Parshat Acharei Mot / Kedoshim
May 2, 2020 — 8 Iyar 5780
A few months ago, when I would send an e-mail to the congregation, I would get scores of bounce-backs – out-of-office replies like, “Thank you for your e-mail, I’m travelling for business and will get back to you as soon as I can.” Or, “I’m on vacation. I’ll be offline with limited access to e-mail. If you need something, call someone else.”
I sent an e-mail last week and received exactly one bounce-back. What does it mean for our days (and nights) that while most of us are home, almost none of us are “out of office?” What is the impact of waking up every day in the same place with the same limited range of options before us, plugged in 24/7 on the same screens, and no clear end in sight?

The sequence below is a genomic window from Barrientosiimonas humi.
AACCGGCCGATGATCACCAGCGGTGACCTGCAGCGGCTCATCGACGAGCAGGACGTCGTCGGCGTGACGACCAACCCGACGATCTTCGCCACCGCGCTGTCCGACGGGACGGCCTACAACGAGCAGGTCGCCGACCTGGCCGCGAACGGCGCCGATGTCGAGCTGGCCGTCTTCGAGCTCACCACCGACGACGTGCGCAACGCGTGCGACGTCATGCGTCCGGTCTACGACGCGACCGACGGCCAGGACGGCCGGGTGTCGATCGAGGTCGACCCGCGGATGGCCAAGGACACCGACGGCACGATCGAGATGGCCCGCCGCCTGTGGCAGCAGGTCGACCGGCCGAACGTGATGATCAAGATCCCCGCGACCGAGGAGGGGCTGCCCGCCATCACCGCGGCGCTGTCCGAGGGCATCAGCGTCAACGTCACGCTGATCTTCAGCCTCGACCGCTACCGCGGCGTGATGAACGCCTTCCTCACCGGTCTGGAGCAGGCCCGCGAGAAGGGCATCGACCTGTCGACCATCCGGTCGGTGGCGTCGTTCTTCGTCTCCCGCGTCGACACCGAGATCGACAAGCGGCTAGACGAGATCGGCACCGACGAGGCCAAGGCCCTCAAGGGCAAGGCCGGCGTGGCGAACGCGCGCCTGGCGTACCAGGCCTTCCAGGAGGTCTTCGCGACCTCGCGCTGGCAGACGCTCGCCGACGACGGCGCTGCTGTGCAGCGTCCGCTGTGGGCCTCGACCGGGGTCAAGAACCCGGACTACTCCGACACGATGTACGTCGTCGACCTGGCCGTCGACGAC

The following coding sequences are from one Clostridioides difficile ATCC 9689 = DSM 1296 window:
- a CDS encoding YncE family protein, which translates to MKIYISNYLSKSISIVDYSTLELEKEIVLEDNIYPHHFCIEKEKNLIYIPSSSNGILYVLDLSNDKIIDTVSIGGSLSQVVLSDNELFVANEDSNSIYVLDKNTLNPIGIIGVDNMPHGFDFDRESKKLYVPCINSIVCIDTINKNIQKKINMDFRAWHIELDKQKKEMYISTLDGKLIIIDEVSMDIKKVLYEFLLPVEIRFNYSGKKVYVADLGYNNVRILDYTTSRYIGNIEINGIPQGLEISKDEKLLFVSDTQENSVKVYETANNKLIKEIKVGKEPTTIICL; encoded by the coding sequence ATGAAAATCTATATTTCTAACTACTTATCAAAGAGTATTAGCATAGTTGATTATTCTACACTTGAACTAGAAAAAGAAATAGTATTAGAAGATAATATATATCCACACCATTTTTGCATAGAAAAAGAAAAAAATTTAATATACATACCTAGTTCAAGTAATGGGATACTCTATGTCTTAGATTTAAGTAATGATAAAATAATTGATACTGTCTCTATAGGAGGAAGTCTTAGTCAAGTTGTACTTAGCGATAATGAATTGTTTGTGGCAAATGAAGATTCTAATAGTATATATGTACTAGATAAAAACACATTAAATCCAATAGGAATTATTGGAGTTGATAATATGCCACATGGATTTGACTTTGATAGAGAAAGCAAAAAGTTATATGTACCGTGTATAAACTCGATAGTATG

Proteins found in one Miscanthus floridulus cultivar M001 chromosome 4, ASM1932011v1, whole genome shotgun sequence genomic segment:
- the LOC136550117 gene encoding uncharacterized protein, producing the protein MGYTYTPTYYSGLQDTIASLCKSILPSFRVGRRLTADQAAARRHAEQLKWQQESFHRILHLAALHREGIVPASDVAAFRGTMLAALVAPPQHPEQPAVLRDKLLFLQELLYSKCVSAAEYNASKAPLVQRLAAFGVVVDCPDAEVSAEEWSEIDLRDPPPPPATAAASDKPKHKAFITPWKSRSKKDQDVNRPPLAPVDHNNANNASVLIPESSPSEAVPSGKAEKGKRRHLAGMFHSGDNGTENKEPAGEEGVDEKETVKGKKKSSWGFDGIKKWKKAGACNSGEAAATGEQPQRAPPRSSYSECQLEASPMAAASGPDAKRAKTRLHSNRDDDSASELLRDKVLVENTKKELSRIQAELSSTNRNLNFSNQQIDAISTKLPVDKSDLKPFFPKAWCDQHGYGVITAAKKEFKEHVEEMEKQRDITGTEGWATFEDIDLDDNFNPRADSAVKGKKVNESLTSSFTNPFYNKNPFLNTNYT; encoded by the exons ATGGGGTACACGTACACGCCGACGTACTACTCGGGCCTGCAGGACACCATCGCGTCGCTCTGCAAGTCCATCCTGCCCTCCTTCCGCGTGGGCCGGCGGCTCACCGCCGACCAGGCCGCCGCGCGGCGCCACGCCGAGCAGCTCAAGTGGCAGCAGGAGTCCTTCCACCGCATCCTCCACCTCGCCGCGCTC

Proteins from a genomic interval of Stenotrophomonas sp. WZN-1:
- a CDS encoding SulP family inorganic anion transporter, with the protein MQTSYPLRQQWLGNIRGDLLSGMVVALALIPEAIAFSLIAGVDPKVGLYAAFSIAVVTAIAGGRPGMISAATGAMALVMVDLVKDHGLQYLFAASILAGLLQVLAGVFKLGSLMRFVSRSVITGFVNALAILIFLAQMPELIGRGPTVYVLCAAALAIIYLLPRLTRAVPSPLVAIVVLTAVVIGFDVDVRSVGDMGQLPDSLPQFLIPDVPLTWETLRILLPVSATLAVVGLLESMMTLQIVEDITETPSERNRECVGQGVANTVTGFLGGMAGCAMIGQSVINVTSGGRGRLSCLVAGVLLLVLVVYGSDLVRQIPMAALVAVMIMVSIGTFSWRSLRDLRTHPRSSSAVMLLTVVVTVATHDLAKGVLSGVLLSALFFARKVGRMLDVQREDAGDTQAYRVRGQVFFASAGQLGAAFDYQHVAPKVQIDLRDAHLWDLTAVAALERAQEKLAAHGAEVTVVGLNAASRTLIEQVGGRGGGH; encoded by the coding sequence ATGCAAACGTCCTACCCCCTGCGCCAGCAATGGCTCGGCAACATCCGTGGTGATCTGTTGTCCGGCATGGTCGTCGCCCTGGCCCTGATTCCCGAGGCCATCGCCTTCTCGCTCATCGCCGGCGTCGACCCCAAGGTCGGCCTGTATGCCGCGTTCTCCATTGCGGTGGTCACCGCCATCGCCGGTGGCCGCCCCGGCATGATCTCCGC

I don’t know about you, but every morning my kids wake up and ask: What day is it? Monday, Tuesday, whoknowsday? As days turn to weeks turn to months, there’s a blurring that has set in between work and home, between days and weeks. As one WBUR listener put it: “Every day is a Monday, every day is a week.” Something is happening: As we are flattening the curve, we are also flattening time.
If we are blessed to be healthy at this time filled with so much pain and suffering, this is a first-world problem of the highest order. But that does not mean it’s not a problem.